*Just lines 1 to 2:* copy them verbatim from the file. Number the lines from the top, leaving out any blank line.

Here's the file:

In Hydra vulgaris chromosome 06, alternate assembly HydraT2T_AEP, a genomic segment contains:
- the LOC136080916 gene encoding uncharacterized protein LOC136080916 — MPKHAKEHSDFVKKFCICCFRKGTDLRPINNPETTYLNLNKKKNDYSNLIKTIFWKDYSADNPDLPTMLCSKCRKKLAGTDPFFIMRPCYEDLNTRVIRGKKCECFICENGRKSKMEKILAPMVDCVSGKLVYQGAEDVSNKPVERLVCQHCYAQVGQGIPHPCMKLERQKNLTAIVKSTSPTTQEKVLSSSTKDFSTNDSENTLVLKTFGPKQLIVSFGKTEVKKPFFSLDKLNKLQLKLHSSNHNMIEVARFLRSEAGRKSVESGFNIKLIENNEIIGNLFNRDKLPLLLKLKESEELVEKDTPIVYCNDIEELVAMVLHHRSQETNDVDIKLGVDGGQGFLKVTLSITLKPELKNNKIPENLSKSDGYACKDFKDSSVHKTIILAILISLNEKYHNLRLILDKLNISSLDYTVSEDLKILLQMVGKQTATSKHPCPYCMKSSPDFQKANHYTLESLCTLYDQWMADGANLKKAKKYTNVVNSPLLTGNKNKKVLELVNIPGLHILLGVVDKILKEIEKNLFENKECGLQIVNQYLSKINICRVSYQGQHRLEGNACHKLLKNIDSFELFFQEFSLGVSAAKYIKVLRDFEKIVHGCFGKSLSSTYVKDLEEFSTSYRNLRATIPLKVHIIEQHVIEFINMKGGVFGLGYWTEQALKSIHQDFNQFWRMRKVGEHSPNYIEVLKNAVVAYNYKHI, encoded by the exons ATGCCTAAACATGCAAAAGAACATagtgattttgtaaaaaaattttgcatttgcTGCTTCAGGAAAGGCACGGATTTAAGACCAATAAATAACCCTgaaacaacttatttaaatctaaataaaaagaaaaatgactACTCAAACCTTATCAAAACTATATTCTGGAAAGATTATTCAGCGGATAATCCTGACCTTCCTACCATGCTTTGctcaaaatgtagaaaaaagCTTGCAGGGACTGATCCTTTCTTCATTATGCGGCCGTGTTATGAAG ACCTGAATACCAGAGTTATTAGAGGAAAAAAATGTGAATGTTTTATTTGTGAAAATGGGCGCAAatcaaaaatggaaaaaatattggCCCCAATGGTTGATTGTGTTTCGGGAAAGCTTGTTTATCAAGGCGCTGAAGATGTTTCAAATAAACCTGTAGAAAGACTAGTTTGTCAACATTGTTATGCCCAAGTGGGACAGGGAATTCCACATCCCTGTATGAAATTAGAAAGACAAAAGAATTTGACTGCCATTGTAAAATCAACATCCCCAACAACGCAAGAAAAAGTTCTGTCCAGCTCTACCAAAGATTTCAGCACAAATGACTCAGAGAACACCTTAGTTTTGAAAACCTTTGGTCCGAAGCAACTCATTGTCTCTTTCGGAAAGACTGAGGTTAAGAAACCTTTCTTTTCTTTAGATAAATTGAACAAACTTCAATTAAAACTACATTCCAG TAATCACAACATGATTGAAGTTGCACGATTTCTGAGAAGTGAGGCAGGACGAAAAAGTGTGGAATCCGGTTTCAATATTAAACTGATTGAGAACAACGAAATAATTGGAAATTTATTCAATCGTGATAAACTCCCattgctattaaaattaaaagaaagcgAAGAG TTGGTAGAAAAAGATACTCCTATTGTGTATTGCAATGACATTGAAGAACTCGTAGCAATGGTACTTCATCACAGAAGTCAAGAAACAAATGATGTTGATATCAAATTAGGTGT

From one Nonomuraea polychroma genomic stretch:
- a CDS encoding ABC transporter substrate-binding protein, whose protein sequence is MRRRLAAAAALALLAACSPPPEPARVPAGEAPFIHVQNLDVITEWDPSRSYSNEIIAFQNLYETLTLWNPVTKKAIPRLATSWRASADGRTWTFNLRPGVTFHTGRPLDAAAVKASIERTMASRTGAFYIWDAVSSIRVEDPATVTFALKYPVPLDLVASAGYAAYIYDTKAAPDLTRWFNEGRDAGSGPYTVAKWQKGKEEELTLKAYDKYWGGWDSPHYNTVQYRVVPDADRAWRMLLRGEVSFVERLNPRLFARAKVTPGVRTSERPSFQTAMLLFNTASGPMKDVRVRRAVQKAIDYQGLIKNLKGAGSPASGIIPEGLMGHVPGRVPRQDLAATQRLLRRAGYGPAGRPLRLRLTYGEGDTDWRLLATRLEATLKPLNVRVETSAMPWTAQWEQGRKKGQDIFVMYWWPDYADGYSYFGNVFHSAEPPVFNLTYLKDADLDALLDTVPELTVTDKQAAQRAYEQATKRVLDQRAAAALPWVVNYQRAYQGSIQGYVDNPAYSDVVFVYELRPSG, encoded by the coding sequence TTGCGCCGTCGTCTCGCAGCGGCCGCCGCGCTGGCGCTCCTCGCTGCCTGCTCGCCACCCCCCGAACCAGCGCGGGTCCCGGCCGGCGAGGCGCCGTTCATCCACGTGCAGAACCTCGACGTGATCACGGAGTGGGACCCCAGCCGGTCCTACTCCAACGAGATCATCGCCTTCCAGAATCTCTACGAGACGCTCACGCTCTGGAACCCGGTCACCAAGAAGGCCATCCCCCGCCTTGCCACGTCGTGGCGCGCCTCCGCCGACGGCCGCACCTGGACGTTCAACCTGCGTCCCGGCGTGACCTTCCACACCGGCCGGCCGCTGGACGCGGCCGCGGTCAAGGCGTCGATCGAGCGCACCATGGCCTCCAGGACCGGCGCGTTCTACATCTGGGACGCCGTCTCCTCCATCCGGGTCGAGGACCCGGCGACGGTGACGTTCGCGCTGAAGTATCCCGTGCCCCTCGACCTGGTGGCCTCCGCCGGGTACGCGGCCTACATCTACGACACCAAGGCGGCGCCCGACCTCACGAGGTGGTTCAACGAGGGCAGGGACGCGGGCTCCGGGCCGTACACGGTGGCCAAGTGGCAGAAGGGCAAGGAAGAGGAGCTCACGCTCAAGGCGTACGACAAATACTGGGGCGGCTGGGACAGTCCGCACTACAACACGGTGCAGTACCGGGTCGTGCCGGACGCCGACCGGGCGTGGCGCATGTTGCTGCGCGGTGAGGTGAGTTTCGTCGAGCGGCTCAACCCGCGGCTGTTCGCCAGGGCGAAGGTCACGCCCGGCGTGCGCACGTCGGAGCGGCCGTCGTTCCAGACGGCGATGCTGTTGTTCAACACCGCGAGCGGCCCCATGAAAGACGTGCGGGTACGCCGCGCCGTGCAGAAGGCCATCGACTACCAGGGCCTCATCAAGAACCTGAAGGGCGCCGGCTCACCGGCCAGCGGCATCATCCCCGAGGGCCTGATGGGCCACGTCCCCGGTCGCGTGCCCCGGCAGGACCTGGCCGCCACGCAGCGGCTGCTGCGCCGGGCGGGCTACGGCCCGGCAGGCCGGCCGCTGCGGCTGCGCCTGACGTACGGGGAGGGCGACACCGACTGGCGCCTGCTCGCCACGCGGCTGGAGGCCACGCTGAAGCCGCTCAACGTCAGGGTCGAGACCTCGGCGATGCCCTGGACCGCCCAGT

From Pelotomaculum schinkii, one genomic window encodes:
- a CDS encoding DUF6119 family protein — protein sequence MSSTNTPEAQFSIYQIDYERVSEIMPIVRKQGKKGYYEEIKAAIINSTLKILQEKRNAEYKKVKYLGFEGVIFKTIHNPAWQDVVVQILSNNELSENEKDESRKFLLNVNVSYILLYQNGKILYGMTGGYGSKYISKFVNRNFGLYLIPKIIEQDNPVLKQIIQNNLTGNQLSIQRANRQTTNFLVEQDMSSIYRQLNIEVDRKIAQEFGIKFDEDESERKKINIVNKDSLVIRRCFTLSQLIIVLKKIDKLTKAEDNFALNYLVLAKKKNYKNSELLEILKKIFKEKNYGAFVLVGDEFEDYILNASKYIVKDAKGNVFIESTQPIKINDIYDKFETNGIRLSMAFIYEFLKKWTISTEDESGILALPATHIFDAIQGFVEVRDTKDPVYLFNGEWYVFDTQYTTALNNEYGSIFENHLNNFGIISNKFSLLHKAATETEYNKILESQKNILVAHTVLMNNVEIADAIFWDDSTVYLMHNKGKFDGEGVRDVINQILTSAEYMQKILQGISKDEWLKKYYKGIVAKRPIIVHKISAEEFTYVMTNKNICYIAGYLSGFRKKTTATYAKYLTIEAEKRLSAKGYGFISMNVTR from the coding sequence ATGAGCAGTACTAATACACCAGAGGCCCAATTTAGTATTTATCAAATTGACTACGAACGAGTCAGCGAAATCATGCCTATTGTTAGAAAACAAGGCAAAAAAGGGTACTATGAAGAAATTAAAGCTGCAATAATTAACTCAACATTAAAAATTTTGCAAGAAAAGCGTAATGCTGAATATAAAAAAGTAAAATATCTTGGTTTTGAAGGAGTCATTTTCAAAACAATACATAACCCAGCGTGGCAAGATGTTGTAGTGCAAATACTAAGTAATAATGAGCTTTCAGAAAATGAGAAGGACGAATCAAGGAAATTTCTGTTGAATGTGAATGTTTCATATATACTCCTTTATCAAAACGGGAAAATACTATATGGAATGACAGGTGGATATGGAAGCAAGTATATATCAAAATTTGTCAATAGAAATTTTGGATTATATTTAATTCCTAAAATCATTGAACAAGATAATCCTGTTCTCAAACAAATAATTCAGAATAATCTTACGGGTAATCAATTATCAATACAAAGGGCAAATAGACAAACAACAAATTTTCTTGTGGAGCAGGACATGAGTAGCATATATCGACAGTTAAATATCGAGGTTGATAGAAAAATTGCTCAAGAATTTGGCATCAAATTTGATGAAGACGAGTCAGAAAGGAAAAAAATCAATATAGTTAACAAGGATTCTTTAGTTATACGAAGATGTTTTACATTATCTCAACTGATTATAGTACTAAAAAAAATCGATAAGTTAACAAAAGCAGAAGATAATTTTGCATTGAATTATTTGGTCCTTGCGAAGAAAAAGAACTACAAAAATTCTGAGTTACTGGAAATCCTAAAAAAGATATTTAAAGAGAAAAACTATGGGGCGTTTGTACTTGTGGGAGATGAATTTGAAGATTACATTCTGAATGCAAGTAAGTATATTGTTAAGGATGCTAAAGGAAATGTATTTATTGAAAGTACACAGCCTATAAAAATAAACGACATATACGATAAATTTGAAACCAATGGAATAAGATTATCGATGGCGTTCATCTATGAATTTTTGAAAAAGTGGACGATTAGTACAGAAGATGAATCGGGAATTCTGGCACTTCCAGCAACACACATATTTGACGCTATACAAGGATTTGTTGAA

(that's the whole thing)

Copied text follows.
In Hydra vulgaris chromosome 06, alternate assembly HydraT2T_AEP, a genomic segment contains:
- the LOC136080916 gene encoding uncharacterized protein LOC136080916 — MPKHAKEHSDFVKKFCICCFRKGTDLRPINNPETTYLNLNKKKNDYSNLIKTIFWKDYSADNPDLPTMLCSKCRKKLAGTDPFFIMRPCYEDLNTRVIRGKKCECFICENGRKSKMEKILAPMVDCVSGKLVYQGAEDVSNKPVERLVCQHCYAQVGQGIPHPCMKLERQKNLTAIVKSTSPTTQEKVLSSSTKDFSTNDSENTLVLKTFGPKQLIVSFGKTEVKKPFFSLDKLNKLQLKLHSSNHNMIEVARFLRSEAGRKSVESGFNIKLIENNEIIGNLFNRDKLPLLLKLKESEELVEKDTPIVYCNDIEELVAMVLHHRSQETNDVDIKLGVDGGQGFLKVTLSITLKPELKNNKIPENLSKSDGYACKDFKDSSVHKTIILAILISLNEKYHNLRLILDKLNISSLDYTVSEDLKILLQMVGKQTATSKHPCPYCMKSSPDFQKANHYTLESLCTLYDQWMADGANLKKAKKYTNVVNSPLLTGNKNKKVLELVNIPGLHILLGVVDKILKEIEKNLFENKECGLQIVNQYLSKINICRVSYQGQHRLEGNACHKLLKNIDSFELFFQEFSLGVSAAKYIKVLRDFEKIVHGCFGKSLSSTYVKDLEEFSTSYRNLRATIPLKVHIIEQHVIEFINMKGGVFGLGYWTEQALKSIHQDFNQFWRMRKVGEHSPNYIEVLKNAVVAYNYKHI, encoded by the exons ATGCCTAAACATGCAAAAGAACATagtgattttgtaaaaaaattttgcatttgcTGCTTCAGGAAAGGCACGGATTTAAGACCAATAAATAACCCTgaaacaacttatttaaatctaaataaaaagaaaaatgactACTCAAACCTTATCAAAACTATATTCTGGAAAGATTATTCAGCGGATAATCCTGACCTTCCTACCATGCTTTGctcaaaatgtagaaaaaagCTTGCAGGGACTGATCCTTTCTTCATTATGCGGCCGTGTTATGAAG ACCTGAATACCAGAGTTATTAGAGGAAAAAAATGTGAATGTTTTATTTGTGAAAATGGGCGCAAatcaaaaatggaaaaaatattggCCCCAATGGTTGATTGTGTTTCGGGAAAGCTTGTTTATCAAGGCGCTGAAGATGTTTCAAATAAACCTGTAGAAAGACTAGTTTGTCAACATTGTTATGCCCAAGTGGGACAGGGAATTCCACATCCCTGTATGAAATTAGAAAGACAAAAGAATTTGACTGCCATTGTAAAATCAACATCCCCAACAACGCAAGAAAAAGTTCTGTCCAGCTCTACCAAAGATTTCAGCACAAATGACTCAGAGAACACCTTAGTTTTGAAAACCTTTGGTCCGAAGCAACTCATTGTCTCTTTCGGAAAGACTGAGGTTAAGAAACCTTTCTTTTCTTTAGATAAATTGAACAAACTTCAATTAAAACTACATTCCAG TAATCACAACATGATTGAAGTTGCACGATTTCTGAGAAGTGAGGCAGGACGAAAAAGTGTGGAATCCGGTTTCAATATTAAACTGATTGAGAACAACGAAATAATTGGAAATTTATTCAATCGTGATAAACTCCCattgctattaaaattaaaagaaagcgAAGAG TTGGTAGAAAAAGATACTCCTATTGTGTATTGCAATGACATTGAAGAACTCGTAGCAATGGTACTTCATCACAGAAGTCAAGAAACAAATGATGTTGATATCAAATTAGGTGT